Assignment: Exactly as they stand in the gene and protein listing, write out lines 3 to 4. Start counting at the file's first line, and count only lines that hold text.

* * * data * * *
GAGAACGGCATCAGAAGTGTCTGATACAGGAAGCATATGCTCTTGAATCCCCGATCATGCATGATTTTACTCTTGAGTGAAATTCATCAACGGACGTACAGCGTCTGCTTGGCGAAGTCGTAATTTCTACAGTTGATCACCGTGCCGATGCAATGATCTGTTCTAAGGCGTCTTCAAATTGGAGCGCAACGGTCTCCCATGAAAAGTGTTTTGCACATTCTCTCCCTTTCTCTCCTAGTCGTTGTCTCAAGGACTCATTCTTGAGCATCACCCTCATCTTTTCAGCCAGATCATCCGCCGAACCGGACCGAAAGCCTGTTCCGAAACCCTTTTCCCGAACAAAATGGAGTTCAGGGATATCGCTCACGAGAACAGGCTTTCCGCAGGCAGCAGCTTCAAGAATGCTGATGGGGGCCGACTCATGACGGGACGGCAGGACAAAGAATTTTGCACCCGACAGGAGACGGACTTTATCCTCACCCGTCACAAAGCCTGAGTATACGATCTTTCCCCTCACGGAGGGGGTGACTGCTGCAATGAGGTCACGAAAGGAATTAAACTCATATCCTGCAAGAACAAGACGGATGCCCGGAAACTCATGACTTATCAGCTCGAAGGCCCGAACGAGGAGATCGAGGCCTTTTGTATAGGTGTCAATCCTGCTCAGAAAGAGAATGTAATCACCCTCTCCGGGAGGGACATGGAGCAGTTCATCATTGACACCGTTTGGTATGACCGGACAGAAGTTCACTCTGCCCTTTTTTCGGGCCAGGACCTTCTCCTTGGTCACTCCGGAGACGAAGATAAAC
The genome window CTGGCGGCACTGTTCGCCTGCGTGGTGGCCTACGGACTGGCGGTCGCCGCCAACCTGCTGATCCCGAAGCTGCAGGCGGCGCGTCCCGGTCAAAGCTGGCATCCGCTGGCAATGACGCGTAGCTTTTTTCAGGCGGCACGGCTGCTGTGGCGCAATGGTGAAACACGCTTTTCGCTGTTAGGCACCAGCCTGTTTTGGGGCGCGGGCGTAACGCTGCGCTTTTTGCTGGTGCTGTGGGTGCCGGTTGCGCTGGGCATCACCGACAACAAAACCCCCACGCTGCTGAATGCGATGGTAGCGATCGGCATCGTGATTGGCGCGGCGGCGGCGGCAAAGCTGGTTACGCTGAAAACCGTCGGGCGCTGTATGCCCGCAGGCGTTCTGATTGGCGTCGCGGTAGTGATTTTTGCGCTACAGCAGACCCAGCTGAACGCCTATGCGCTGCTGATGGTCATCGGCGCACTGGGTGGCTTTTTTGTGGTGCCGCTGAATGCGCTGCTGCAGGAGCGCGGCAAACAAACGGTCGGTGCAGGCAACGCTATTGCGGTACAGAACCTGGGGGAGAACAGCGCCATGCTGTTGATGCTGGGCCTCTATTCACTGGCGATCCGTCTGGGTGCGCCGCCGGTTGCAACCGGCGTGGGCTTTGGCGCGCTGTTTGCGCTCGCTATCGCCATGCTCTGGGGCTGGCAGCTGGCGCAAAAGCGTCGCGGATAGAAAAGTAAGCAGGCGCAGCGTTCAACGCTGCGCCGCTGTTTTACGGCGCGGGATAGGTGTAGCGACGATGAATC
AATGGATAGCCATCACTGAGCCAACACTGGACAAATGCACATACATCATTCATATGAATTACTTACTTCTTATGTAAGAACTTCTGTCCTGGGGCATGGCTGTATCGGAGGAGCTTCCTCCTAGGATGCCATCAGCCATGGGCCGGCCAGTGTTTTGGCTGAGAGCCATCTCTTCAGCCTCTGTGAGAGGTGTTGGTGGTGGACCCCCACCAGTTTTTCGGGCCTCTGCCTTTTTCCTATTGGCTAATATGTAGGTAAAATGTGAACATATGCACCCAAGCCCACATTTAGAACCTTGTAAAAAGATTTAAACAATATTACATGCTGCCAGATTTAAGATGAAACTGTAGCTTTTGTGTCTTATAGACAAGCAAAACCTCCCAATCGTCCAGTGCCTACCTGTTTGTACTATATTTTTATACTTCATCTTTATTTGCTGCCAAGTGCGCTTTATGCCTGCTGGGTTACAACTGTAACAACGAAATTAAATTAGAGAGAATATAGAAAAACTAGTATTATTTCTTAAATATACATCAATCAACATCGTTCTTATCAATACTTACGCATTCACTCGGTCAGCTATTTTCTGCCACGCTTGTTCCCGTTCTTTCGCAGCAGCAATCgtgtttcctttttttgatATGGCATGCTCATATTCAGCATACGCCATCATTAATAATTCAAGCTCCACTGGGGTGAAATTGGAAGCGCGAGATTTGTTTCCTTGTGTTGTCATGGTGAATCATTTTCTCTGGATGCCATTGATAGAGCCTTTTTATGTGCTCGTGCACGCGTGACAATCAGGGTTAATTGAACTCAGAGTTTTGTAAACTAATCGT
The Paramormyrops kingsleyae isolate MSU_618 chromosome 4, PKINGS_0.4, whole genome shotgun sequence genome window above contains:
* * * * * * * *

AATGGATAGCCATCACTGAGCCAACACTGGACAAATGCACATACATCATTCATATGAATTACTTACTTCTTATGTAAGAACTTCTGTCCTGGGGCATGGCTGTATCGGAGGAGCTTCCTCCTAGGATGCCATCAGCCATGGGCCGGCCAGTGTTTTGGCTGAGAGCCATCTCTTCAGCCTCTGTGAGAGGTGTTGGTGGTGGACCCCCACCAGTTTTTCGGGCCTCTGCCTTTTTCCTATTGGCTAATATGTAGGTAAAATGTGAACATATGCACCCAAGCCCACATTTAGAACCTTGTAAAAAGATTTAAACAATATTACATGCTGCCAGATTTAAGATGAAACTGTAGCTTTTGTGTCTTATAGACAAGCAAAACCTCCCAATCGTCCAGTGCCTACCTGTTTGTACTATATTTTTATACTTCATCTTTATTTGCTGCCAAGTGCGCTTTATGCCTGCTGGGTTACAACTGTAACAACGAAATTAAATTAGAGAGAATATAGAAAAACTAGTATTATTTCTTAAATATACATCAATCAACATCGTTCTTATCAATACTTACGCATTCACTCGGTCAGCTATTTTCTGCCACGCTTGTTCCCGTTCTTTCGCAGCAGCAATCgtgtttcctttttttgatATGGCATGCTCATATTCAGCATACGCCATCATTAATAATTCAAGCTCCACTGGGGTGAAATTGGAAGCGCGAGATTTGTTTCCTTGTGTTGTCATGGTGAATCATTTTCTCTGGATGCCATTGATAGAGCCTTTTTATGTGCTCGTGCACGCGTGACAATCAGGGTTAATTGAACTCAGAGTTTTGTAAACTAATCGT
The Paramormyrops kingsleyae isolate MSU_618 chromosome 4, PKINGS_0.4, whole genome shotgun sequence genome window above contains: